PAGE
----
I don’t like looking at graphemes. Really, I don’t. I do find it difficult to read in colours other than black and white (I am viciously critical of websites that use anything else). It is almost painful seeing 0 as red when clearly it is a colour between yellow and white (I can’t be specific there. I seem to have way more colours in my spectrum, especially when referring to synaesthetic associations, than anybody else knows about).
All colour-grapheme and polychromatic synaesthetes have their own alpha-numeric colours. As I understand it, there are some that are more common than others. It’s more common to see A as red than anything else. I see A as white (well, a shade of white – yes white has shades) so that freaks me out.
By chance, it was likely that Randall would catch at least one synaesthete who had the right colour associations or projections so they’d see the two big numbers easily. For the rest of us, it’s like looking at colour soup.
I do get asked what it’s like being a synaesthete a lot. Um, how do you answer that? What’s it like NOT to be a synaesthete, huh? How do you cope? Even my emotions are tied to colour (and vice versa). I spent a very long time with a deep dislike of the number 3 because it’s a very bright, almost lurid orange and orange doesn’t have the kind of personality I got on with well. I have no idea what it’s like to live without that kind of shit going on in your head all the time, so I can’t really tell you what it’s like to live with it.
I will say this. It’s entirely personal, but I name characters synaesthetically. Not always, but in specific cases. The Capillites have always had names with particular letters because of the colours of those letters. On the other hand, Talija’s personality is brilliant red and gold, but it’s entirely absent from the letters of her name.
The whole structure of my world, how I remember things, how I read, is based around these perceptions. Of course, yours is no different. It just doesn’t use colour.
The first time I read this book, I was about ten or eleven. This was the book that introduced me to the word ‘archipelago’. I thought it was beautiful. So beautiful, in fact, that I wanted to use it in all the books I ever wrote. So many syllables, so many colours.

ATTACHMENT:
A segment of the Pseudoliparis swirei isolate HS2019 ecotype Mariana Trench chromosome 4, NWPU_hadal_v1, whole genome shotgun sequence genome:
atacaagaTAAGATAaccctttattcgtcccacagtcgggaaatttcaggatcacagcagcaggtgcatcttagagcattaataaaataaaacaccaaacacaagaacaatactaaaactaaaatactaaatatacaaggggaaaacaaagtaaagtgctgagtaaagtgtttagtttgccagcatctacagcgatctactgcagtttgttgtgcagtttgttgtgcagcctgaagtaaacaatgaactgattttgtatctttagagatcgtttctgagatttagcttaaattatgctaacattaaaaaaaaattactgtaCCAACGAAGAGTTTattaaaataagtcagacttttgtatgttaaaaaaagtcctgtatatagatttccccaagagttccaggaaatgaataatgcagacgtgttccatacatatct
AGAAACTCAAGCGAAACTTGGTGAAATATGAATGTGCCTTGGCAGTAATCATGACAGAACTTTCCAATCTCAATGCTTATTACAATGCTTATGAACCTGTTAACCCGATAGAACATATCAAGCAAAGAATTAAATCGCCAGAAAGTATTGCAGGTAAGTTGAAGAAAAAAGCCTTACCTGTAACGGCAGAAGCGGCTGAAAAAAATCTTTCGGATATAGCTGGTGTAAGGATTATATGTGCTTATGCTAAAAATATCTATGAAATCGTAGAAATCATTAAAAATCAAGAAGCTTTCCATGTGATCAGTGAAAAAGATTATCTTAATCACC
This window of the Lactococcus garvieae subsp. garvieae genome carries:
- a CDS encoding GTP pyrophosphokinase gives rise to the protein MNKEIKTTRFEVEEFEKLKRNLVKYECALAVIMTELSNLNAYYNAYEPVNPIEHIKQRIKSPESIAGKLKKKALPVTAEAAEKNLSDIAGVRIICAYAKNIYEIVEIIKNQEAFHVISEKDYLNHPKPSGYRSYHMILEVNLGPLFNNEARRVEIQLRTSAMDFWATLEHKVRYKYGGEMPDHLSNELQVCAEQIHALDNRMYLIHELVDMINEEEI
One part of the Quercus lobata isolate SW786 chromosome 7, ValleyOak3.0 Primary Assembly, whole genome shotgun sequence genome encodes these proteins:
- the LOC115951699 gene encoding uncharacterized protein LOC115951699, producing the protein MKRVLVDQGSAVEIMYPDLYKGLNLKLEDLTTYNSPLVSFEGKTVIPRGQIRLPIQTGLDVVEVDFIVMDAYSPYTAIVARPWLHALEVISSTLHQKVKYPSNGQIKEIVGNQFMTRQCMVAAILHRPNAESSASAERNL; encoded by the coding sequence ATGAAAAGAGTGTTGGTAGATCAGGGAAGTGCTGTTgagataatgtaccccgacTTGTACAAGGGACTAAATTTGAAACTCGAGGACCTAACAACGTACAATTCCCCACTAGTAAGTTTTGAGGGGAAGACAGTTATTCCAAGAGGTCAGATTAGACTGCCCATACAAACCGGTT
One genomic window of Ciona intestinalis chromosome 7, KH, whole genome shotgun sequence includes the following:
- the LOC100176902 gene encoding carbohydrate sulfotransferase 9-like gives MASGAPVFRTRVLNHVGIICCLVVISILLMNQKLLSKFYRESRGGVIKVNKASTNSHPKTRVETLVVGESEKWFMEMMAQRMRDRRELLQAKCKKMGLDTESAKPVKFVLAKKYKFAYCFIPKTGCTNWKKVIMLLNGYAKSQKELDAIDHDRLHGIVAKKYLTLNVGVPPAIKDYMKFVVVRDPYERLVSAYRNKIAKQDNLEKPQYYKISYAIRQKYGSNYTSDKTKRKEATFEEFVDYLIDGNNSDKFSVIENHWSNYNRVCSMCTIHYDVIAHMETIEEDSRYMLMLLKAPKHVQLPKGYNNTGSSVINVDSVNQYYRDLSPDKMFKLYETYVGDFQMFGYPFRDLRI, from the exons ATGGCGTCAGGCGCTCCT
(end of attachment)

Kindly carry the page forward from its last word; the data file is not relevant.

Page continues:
Le Guin stands out as one of the most influential authors of my youth. So influential, in fact, that I often forget to name her. After Tolkien came Le Guin, and then after Le Guin came McCaffrey, and after McCaffrey, Eddings. While other authors have tended to follow in the footsteps of Tolkien, Le Guin has always stood out as somebody whose imagination could be both fantastical and different to the standard fair on offer from most authors in the field.
I am re-reading it again now, and it is still as engaging as it was 24 years ago, when I first picked it up. It is a children’s book, and was originally published in the early 1970s. It belongs to an era when books were shorter and never talked down to kids, and I have to add it’s a bit of relief after churning through 500-600 page books for weeks, reading something that’s all of 166 pages makes a nice break.
I’ve also got a copy of the book now that thankfully doesn’t have as awful a cover as the first one I owned. I’m not surprised great fantasy and science fiction is dismissed as nonsense. For a long time, book covers were as cheesy as the worst writing in the genre. See Good Show, Sir for some of the most hilarious examples. This was the cover I had. Somebody being intimidated by a half-bird, half-person wearing green Primark tights.
Admittedly, you would be a tad surprised if a birdman came at you like that. But what’s the guy doing behind the curtain. “Oh, I’m sorry, I see you’re busy. I’ll just come back when you’re done…”
It’s no wonder nobody takes fantasy seriously. That isn’t a great advert for what is an incredible book.
Le Guin’s style reminds me now of The Iliad and The Odyssey. She doesn’t shirk from telling the reader in the first paragraph that this is a book about a nondescript little boy who grows up to be a famous wizard and hero. There’s no pretence that this fits the classic mould of fantasy, and tells a fantasy story. Equally, she wastes no time on unimportant matters, and does away with much of Ged’s early childhood in a couple of sentences.
She has a knack for summing up with both clarity and poetry. It does feel a little strange, after reading books where the tendency is to zoom in very close, offer extended conversation, complicated plot twists and turns and the like, to move so quickly over long periods of time with barely a glance.
I’m still in the middle of this book, so I’ll have to come back to it when I’ve finished to do a proper review. I recommend it, though, because Le Guin is a great author and the story is a delight.
When I was a kid, most of my holidays were spent looking at various Sites of Historical Importance. Britain has no shortage of these. Many of them are former castles, ruins of previous ages reduced to – in Eddie Izzard’s words – a series of small walls. Sometimes, they weren’t even that. Some of them were significant because, for one reason or another, they played some part in a battle. The Heroes is a book about that kind of site.
Having explored vengeance in Styria in Best Served Cold, Joe Abercrombie has returned to the North for this book. It’s pretty obvious that he, like a lot of his readers, has a soft spot for the Named Men of the North. The book deals with the fight over a particular area of land, a hill with a ring of stones called The Heroes, because it has military significance in a larger war with smaller motivations.